Championing hand hygiene in Latvia
Meet Agita Melbarde-Kelmere, an infection control nurse at Latvia’s Eastern University Hospital and a champion for hand hygiene in primary care clinics and hospitals across the country.
In 2007, the hospital where Agita worked was identified as having one of the highest rates of nosocomial infections in the country. Infection with multidrug-resistant organisms, such as methicillin-resistant Staphylococcus aureus (MRSA), vancomycin-resistant Enterococci (VRE) and highly resistant Enterobacteriaceae (HRE), occur with increasing frequency in hospitals worldwide, especially in intensive care units (ICUs). Yet, hand hygiene is generally low in ICUs. The resulting health care-acquired infections can have a significant economic impact at the patient and population level due to increased length of hospital stay or frequent visits and expensive treatments for antibiotic-resistant pathogens.
In response to observed low rates of hand hygiene, Agita’s colleague, Professor Dumpis, head of the Department of Infection Control and Surveillance, invited her to take a leadership role in monitoring and managing infection control within the hospital. Given this opportunity, Agita was quick to demonstrate passion, commitment and leadership in this area, which is so vital to securing positive patient outcomes. It was immediately clear to Agita that the problem was not that staff didn’t care about improving hand hygiene practice; rather, staff members were extremely busy and were not equipped with information on the extent of infection rates in their work setting. Moreover, the working environment was not set up to support the WHO five moments of hand hygiene – a set of five recommended points at which health-care workers should clean their hands.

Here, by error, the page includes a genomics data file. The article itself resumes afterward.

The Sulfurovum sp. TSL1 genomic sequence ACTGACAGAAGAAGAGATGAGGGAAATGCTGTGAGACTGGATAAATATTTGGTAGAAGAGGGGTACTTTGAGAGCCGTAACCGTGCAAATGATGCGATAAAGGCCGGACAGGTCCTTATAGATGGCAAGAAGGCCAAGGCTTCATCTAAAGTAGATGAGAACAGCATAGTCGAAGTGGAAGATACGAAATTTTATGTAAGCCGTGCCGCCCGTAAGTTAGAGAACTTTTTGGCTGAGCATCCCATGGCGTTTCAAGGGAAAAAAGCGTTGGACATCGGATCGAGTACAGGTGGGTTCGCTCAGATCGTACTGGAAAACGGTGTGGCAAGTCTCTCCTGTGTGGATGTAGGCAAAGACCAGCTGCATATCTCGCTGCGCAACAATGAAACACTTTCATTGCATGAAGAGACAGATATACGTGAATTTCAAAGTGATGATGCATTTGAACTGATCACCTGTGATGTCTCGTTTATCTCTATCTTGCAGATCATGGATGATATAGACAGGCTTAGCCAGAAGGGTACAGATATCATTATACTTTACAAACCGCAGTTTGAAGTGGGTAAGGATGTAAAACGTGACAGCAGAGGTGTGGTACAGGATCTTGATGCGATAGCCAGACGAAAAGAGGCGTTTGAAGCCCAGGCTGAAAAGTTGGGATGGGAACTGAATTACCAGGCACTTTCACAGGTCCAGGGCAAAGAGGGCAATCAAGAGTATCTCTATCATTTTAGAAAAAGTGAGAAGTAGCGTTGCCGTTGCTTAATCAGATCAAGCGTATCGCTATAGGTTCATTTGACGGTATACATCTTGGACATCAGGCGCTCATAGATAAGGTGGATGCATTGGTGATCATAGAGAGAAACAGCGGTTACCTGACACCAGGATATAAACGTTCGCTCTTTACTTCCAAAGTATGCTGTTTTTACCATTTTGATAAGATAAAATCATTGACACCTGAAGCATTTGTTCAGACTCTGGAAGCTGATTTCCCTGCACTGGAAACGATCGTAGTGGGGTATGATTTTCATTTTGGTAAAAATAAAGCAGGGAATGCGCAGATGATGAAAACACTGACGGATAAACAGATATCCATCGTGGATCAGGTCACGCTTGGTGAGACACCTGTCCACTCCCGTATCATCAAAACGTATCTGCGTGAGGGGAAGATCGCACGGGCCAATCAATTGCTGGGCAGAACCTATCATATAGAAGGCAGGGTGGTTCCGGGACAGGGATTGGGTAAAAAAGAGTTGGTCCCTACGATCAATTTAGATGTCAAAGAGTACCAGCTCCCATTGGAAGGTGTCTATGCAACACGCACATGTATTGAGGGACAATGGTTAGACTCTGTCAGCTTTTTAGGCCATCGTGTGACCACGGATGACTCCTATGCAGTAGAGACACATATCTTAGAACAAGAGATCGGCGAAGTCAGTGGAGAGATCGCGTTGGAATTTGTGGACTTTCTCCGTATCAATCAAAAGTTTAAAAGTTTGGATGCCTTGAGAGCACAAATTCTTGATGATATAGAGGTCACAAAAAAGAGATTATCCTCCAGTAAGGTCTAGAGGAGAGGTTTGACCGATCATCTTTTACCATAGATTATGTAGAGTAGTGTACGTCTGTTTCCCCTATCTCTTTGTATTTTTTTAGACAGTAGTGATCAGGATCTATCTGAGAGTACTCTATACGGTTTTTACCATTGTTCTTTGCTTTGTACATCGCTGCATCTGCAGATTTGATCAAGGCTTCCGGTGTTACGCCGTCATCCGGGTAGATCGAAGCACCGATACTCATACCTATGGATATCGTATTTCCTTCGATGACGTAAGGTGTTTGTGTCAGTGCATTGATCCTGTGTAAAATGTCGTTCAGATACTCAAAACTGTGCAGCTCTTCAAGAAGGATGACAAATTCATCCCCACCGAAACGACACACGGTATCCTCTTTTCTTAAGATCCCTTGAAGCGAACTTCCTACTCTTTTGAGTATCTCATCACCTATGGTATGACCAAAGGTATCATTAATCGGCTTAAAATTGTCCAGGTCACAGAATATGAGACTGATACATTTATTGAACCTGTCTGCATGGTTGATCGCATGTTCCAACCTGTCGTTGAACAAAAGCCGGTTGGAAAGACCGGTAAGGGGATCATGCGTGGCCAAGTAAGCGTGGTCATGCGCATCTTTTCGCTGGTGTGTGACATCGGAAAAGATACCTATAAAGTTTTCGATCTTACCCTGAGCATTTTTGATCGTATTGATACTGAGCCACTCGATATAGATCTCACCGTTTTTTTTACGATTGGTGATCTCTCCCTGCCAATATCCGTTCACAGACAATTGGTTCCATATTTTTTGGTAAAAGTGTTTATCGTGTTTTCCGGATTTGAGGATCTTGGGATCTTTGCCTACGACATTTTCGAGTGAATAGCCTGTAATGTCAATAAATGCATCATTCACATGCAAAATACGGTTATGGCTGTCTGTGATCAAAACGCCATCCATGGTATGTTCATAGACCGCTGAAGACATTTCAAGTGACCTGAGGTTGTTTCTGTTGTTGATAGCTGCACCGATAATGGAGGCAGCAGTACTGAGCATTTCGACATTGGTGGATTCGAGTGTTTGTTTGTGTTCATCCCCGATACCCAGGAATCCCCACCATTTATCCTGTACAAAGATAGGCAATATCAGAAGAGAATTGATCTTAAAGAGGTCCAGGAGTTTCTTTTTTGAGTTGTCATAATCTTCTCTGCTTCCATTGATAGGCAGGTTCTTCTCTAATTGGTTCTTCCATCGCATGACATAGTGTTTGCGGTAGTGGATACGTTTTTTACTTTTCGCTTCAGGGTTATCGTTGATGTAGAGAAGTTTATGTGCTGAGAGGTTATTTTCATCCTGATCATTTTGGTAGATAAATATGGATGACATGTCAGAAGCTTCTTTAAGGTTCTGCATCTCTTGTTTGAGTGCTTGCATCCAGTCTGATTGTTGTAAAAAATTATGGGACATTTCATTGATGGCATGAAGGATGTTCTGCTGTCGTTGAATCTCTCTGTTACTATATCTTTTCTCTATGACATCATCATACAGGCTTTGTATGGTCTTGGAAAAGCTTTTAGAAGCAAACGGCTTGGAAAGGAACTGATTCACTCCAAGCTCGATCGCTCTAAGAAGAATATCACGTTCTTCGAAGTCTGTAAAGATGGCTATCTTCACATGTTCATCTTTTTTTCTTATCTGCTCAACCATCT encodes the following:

So Agita set off for various European and international trainings to learn about the dynamics of infection by multidrug-resistant organisms. These opportunities also allowed her to join cross-country studies, such as the MOSAR study from the Netherlands. Along the way she gathered ideas for how to develop learning strategies – particularly from the PROHIBIT study – that brought reflective practice and hands-on learning closer to staff. Taking the WHO Hand Hygiene Monitoring Tool and paying attention to the learning needs and settings in which she worked, Agita began to develop a learning package for her hospital.
Efforts to boost hand hygiene yield impressive results
The impact was enormous. In just six months, Agita and her team showed how infection rates could be decreased by 50%. The work by Agita and her colleagues reinforces the findings that effective infection prevention control programmes lead to a more than 30% reduction in health care-acquired infection rates and active surveillance itself may contribute to a 25–57% reduction. These rates, however, cannot be sustained or improved without continuously maintaining the interventions.
Word spread quickly about the success of Agita’s work and before she knew it she was receiving demands from across the country to bring her learning strategies to both primary care and hospital settings. Learning strategies encompassed both theoretical and practical training of medical staff, including reporting the results of passive observation in the clinical setting in question, the use of hand washing training using ultraviolet lights, video presentations, group development of reminder systems, and group analysis that brings together all medical staff – not only nurses and nurse assistants, but also doctors, interns and administrative staff. Not only did Agita bring new learning strategies and information to staff in a way that was applied and relevant, she also offered insights into the importance of setting up practice-based research to document and continuously improve practice. This method of applied training has been well received by staff, she says, and she hopes her colleagues can also adapt these new strategies to a range of problems that are challenging clinical settings.
When asked what really made this work successful, Agita responds, “Where this initiative has been most successful is where both physicians and nurses have joined to collaborate on seeing the problem, but also the solutions, as belonging to them as a team – it never works when just one group in the clinical setting is trying to change something”.
This year, WHO hopes to see the number of facilities committed to improving hand hygiene increase from the already 19 000 facilities across 177 countries. Health facilities can sign up using the link below.